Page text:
Imran Khan campaigning in Pakistan earlier this year. (Photo: Wanishah/Wiki Commons)
Imran Khan was one of the greatest cricketers of the 20th century.
Then in 1996 he went into politics in his native Pakistan.
Since then Khan struggled to build up a base.
Finally last year he started to gain some real traction, with his outspoken condemnation of the United States' war in neighboring Afghanistan, and U.S. drone strikes in Pakistan's tribal areas.
Khan hopes to win power in elections due in the next 6 months, and most observers had expected him to at least gain a substantial block of seats in parliament.
Then came the Taliban's shooting of 14 year old activist, Malala Yousufzai, last Tuesday.
That crime has sparked a wave of criticism across Pakistan, and disgust with the Taliban.
Imran Khan went to her bedside in a Peshawar hospital the next day.
But at a press conference afterward, the former cricket superstar said something extraordinary.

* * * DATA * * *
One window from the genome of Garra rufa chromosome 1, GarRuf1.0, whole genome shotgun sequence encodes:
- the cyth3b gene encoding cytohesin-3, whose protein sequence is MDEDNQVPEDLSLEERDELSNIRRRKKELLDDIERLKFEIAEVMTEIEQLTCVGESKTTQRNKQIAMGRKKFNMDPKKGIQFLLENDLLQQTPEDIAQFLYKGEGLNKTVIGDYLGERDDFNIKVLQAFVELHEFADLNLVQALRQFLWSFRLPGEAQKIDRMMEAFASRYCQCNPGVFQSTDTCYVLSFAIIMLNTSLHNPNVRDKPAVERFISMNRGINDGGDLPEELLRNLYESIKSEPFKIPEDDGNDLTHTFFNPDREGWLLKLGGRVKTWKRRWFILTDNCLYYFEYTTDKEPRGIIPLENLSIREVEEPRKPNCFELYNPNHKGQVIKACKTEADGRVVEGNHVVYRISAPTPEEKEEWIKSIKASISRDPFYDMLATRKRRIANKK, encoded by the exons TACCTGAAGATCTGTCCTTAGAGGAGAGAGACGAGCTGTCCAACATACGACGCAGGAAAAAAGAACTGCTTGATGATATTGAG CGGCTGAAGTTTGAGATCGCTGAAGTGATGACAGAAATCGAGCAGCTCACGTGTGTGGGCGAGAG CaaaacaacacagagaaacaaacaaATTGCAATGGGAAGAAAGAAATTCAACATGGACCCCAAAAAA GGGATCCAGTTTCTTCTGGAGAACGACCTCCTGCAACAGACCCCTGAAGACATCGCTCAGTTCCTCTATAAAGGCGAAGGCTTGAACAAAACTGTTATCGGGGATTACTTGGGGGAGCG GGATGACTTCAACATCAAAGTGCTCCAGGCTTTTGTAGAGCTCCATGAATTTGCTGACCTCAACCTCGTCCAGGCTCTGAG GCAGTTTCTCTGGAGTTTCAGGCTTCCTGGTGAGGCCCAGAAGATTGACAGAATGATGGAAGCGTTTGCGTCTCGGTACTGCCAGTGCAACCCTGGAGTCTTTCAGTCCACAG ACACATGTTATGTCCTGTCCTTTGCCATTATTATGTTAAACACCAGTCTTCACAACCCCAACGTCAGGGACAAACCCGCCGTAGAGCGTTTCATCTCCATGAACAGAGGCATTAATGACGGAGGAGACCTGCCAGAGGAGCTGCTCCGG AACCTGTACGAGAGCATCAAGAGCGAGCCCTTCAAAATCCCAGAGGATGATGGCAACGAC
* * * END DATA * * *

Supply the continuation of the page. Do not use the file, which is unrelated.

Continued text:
Khan condemned her attempted murder, but he refused to pin the blame on the Taliban, even though the Pakistani Taliban have claimed responsibility.
And he said the people who are fighting in Afghanistan against foreign occupation are fighting a jihad.
In other words, the Taliban are fighting a holy war justified by Islamic law.
The Afghan Taliban is separate from the Pakistani Taliban, but they are allied.
"One of his nicknames is 'Taliban Khan'," says Jon Boone, Pakistan correspondent for the British paper, The Guardian.
"People say he's too soft on the Taliban," Boone says, "too willing to make excuses for them."
"We're waiting to see whether this public reaction to the attempted killing of Malala Yousufzai is a flash in the pan," says Boone. "If it sticks," he adds, then this openness to the Taliban "just won't wash."
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